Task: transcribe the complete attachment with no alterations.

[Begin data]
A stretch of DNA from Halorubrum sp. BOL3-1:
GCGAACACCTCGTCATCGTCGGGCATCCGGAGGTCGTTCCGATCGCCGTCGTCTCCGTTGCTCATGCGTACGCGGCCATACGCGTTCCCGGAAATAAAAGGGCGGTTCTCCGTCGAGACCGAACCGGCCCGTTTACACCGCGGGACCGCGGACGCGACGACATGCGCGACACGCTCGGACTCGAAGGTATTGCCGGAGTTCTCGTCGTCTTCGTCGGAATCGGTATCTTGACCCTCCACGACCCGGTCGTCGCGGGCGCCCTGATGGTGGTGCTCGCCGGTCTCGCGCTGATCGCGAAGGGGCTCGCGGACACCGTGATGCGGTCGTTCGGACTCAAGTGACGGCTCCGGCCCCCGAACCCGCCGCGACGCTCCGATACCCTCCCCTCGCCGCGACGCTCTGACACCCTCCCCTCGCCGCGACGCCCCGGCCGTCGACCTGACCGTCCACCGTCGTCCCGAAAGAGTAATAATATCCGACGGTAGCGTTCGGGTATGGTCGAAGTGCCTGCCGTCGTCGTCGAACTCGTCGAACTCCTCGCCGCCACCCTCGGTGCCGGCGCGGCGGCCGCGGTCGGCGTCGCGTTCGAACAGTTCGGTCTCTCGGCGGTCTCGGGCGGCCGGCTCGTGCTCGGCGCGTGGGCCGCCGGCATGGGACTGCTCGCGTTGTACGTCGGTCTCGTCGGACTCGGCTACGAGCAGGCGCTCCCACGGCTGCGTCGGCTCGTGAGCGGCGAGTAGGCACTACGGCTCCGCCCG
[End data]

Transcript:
A stretch of DNA from Halorubrum sp. BOL3-1:
GCGAACACCTCGTCATCGTCGGGCATCCGGAGGTCGTTCCGATCGCCGTCGTCTCCGTTGCTCATGCGTACGCGGCCATACGCGTTCCCGGAAATAAAAGGGCGGTTCTCCGTCGAGACCGAACCGGCCCGTTTACACCGCGGGACCGCGGACGCGACGACATGCGCGACACGCTCGGACTCGAAGGTATTGCCGGAGTTCTCGTCGTCTTCGTCGGAATCGGTATCTTGACCCTCCACGACCCGGTCGTCGCGGGCGCCCTGATGGTGGTGCTCGCCGGTCTCGCGCTGATCGCGAAGGGGCTCGCGGACACCGTGATGCGGTCGTTCGGACTCAAGTGACGGCTCCGGCCCCCGAACCCGCCGCGACGCTCCGATACCCTCCCCTCGCCGCGACGCTCTGACACCCTCCCCTCGCCGCGACGCCCCGGCCGTCGACCTGACCGTCCACCGTCGTCCCGAAAGAGTAATAATATCCGACGGTAGCGTTCGGGTATGGTCGAAGTGCCTGCCGTCGTCGTCGAACTCGTCGAACTCCTCGCCGCCACCCTCGGTGCCGGCGCGGCGGCCGCGGTCGGCGTCGCGTTCGAACAGTTCGGTCTCTCGGCGGTCTCGGGCGGCCGGCTCGTGCTCGGCGCGTGGGCCGCCGGCATGGGACTGCTCGCGTTGTACGTCGGTCTCGTCGGACTCGGCTACGAGCAGGCGCTCCCACGGCTGCGTCGGCTCGTGAGCGGCGAGTAGGCACTACGGCTCCGCCCG